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Review
Peer-Review Record

Long Non-Coding RNAs in Liver Cancer and Nonalcoholic Steatohepatitis

Non-Coding RNA 2020, 6(3), 34; https://doi.org/10.3390/ncrna6030034
Reviewer 1: Anonymous
Reviewer 2: Anonymous
Non-Coding RNA 2020, 6(3), 34; https://doi.org/10.3390/ncrna6030034
Received: 3 July 2020 / Revised: 25 August 2020 / Accepted: 27 August 2020 / Published: 29 August 2020
(This article belongs to the Collection Feature Papers in Non-coding RNA)

Round 1

Reviewer 1 Report

Uchida and Kauppinen

 

Long non-coding RNAs in liver cancer and nonalcoholic steatohepatitis

 

In this review article, the authors have summarized the recent literature on non-coding RNA molecules involved in liver diseases such as HCC, NASH and NAFLD. The first half of the manuscript is dedicated to general aspects of liver disease and the molecular functions of lncRNAs. The second half highlights lncRNAs in HCC, in NASH and in NAFLD. The review ends with a concluding remarks chapter that mentions several other classes of non-coding RNAs that have not been discussed in the manuscript.

 

This is a timely and comprehensive short review on lncRNAs in several liver diseases. LncRNAs are not understood and of high interest regarding disease understanding and treatment. However, there are a number of weaker points, which are summarized below.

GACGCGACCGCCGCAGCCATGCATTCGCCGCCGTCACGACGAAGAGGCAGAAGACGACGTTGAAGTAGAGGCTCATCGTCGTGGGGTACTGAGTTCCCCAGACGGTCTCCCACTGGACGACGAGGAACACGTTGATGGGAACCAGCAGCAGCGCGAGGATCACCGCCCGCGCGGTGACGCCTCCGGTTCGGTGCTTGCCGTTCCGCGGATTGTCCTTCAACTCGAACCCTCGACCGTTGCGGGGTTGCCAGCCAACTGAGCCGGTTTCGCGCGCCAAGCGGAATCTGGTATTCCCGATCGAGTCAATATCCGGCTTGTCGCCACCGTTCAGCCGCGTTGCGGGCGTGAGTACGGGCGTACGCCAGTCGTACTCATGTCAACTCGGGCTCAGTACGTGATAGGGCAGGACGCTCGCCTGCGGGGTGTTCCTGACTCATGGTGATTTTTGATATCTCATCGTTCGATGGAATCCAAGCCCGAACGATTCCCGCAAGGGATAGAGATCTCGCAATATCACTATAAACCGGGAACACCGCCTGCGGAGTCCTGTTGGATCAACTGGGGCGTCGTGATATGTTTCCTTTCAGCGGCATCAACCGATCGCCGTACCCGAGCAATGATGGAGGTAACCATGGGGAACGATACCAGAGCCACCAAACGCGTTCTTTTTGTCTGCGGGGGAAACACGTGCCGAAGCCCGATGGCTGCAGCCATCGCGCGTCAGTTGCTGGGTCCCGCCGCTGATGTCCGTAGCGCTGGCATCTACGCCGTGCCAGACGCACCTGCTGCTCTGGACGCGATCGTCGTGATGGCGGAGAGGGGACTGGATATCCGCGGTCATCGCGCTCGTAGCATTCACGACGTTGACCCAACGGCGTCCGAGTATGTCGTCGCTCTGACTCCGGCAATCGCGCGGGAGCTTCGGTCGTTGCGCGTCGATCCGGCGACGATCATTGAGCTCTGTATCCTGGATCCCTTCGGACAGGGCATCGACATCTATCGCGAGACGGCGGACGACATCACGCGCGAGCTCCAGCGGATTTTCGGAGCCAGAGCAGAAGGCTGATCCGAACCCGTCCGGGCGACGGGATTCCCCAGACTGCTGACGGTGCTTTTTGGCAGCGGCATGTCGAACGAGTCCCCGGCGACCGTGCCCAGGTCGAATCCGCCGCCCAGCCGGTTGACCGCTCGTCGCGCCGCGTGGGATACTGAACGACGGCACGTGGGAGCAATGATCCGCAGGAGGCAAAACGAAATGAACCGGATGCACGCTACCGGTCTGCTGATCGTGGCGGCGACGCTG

1. Overall, the manuscript presents a large number of publications, which are simply added one by one. Many of these papers are published in highly specialized small journals without any further confirmation by other labs. It would be desirable that such papers are discussed more critically or a panel of ‘solid and validated’ publications was selected and discussed in more detail. Especially the concept of miRNA sponges is debated and there are many papers claiming such effects without convincing data. For example, conclusions solely drawn from relative qPCR measurements would require further work.

 

  1. It is also not fully clear what one should conclude from this review. There are many lncRNAs involved in the liver diseases, this becomes clear. But there is not much offered that would go beyond this fact. Maybe the authors could add a short chapter on potential strategies of targeting such RNAs and discuss the current stage of drug development? It could also be part of the last concluding remarks chapter.

 

  1. Some parts are a little redundant. Meg3 as sponge, for example, is discussed in the miRNA sponge chapter and later on also in the NAFLD and NASH chapter. It is clear that it is presented in different context but it appears nevertheless redundant.

 

  1. Concluding remarks chapter, first sentence: “This review summarizes…in liver disease”. This should be more specific. Only HCC, NASH and NAFLD are included and there might be additional liver diseases.

 

  1. Concluding remarks chapter: small nucleolar RNA host genes are not small RNAs. If at all functional, these host genes are rather lncRNAs containing a snoRNA (which is also not classified as small RNA). This should be corrected.

 

  1. Concluding remarks chapter, lane 318: there is a typo that should be corrected.